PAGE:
UK

Romanian And Bulgarian Immigration: What Does It Mean For Britain?

01/01/2014 07:53 GMT | Updated 23/01/2014 15:52 GMT
ASSOCIATED PRESS
FILE - In this Tuesday, Jan. 2, 2007 file photo, a Bulgarian man boards a bus departing the Black Sea town of Varna and heading for London via the Bulgarian capital Sofia, at the bus station in Varna, Bulgaria. For months, Britain?s tabloid newspapers have repeatedly warned of the horrors that will ensue on Jan. 1, 2014 when work restrictions will be lifted across the European Union for migrants from Romania and Bulgaria - two of the trading bloc?s newest members.(AP Photo/Petar Petrov, File)

After months of debate, restrictions to the UK labour market will finally be lifted for Romanians and Bulgarians today.

Amid reports of fully booked flights and coaches, some have predicted a surge in migrants from the two countries at a rate of 50,000 a year, with all the inevitable pressure that would place on public services in this country.

Others suggest the numbers will be much lower and the influx will boost the economy.

Here is a look at some of the key issues:

What's actually happening today?

Bulgaria and Romania joined the European Union in 2007, meaning their citizens gained the right to visa-free travel to the UK. However, temporary curbs were placed on the type of work Romanians and Bulgarians could take.

These restrictions meant employers had to apply for work permits and migrants for an accession worker card.

A number of quota schemes existed - such as the seasonal agricultural workers scheme - to allow Romanians and Bulgarians to hold short-term employment in the UK.

The curbs are being lifted because under treaty rules they cannot be extended any further.

As well as jobs, what else will they be entitled to?

Bulgarians and Romanians will also be entitled to claim the same benefits and NHS care as other EU citizens.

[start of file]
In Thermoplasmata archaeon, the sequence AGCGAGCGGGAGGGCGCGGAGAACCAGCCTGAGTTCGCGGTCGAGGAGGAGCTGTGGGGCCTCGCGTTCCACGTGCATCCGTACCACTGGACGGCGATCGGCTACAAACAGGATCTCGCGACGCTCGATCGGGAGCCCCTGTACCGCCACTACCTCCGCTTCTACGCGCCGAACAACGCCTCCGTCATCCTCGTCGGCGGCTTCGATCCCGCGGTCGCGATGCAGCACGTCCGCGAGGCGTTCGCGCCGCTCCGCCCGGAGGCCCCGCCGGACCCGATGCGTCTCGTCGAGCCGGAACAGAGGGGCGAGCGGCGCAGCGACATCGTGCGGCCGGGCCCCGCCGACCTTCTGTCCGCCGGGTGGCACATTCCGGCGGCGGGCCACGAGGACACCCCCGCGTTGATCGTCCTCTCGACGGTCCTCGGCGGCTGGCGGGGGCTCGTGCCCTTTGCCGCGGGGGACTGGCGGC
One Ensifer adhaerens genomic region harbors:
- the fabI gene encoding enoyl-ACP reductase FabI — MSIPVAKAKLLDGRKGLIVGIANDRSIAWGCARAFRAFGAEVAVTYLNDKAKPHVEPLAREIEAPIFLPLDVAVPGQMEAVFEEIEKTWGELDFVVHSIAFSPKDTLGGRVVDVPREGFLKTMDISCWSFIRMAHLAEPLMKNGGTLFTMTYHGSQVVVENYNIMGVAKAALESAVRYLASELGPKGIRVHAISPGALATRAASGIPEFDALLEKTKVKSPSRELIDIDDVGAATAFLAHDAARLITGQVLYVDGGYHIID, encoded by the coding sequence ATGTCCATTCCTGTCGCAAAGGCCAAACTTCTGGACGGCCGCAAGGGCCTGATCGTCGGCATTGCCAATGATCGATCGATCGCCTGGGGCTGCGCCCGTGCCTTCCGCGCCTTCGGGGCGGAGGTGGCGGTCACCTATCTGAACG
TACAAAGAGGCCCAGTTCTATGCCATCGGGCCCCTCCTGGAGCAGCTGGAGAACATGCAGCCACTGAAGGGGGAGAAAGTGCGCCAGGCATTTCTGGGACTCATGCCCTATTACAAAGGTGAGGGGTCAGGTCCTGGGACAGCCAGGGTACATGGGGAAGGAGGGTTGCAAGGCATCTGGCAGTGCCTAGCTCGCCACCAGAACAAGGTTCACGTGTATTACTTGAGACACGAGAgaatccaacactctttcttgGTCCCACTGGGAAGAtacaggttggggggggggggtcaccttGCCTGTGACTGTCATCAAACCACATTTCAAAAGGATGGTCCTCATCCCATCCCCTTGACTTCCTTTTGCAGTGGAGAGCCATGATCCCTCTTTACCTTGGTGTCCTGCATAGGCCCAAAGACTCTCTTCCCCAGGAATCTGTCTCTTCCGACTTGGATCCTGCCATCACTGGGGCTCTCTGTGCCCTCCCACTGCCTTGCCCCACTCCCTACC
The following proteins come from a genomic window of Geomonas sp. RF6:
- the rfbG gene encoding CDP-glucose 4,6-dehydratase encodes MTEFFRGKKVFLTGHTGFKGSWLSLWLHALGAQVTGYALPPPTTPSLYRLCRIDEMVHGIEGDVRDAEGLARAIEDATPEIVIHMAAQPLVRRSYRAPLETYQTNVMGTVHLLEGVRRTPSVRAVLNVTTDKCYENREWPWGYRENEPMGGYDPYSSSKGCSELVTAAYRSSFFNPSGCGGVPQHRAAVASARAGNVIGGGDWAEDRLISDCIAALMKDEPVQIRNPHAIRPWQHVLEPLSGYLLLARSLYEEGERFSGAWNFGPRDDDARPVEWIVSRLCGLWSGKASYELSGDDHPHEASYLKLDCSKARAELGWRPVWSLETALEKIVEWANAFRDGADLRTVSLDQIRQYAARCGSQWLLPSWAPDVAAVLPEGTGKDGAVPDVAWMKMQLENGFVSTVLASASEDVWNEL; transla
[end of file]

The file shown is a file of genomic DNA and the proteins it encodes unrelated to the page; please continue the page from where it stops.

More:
David Cameron has rushed through a plan to introduce a three-month wait before EU migrants can claim out-of-work benefits.

But the reforms do not affect welfare payments for claimants with jobs, meaning migrants will still have more in-salary and in-work benefits than in any other major European country, according to campaign group Migration Watch UK.

Which other EU countries imposed job restrictions?

Eight other countries imposed similar curbs, which are being lifted at the same time. They were Austria, Belgium, France, Germany, Luxembourg, Malta, Spain and The Netherlands.

What concerns have been raised?

A range of fears have been expressed, from limiting the number of jobs available for British workers to taking advantage of the benefits system, and from so-called NHS tourism to a predicted surge in crime and homelessness.

In the face of a surge in popularity for the anti-European Union (EU) UK Independence Party (Ukip), which campaigns heavily on immigration, the Government has sought to show it is not a soft touch on immigration.

However, it is attempting to balance a tougher stance on migrants with keeping Britain open to skilled migrants and international trade.

Mr Cameron says he wants to make sure people come to the UK "for the right reasons", not just to claim benefits.

How many Romanians and Bulgarians are expected to arrive?

This has been one of the most controversial aspects of the debate in the last year. The Government has refused to produce official estimates as it feels the range of variable factors will make any figures put forward too unreliable. Immigration minister Mark Harper has described such an attempt as a "fool's errand".

However, other groups have attempted to draw their own estimates. Migration Watch predicts an average of 50,000 every year for the first five years after restrictions are lifted - equal to the population of Newcastle.

Has the UK seen anything like this before?

In 2004, eight other EU countries, including Poland, joined the EU. At that time, only the UK, Ireland and Sweden opened their doors to Eastern European workers. Unofficial estimates have placed the Polish population in the UK at more than one million.

Former Labour Home Secretary Jack Straw recently admitted opening the borders to Eastern European migrants was a "spectacular mistake". The last Labour government predicted that only 13,000 would move from Poland and other eastern European countries.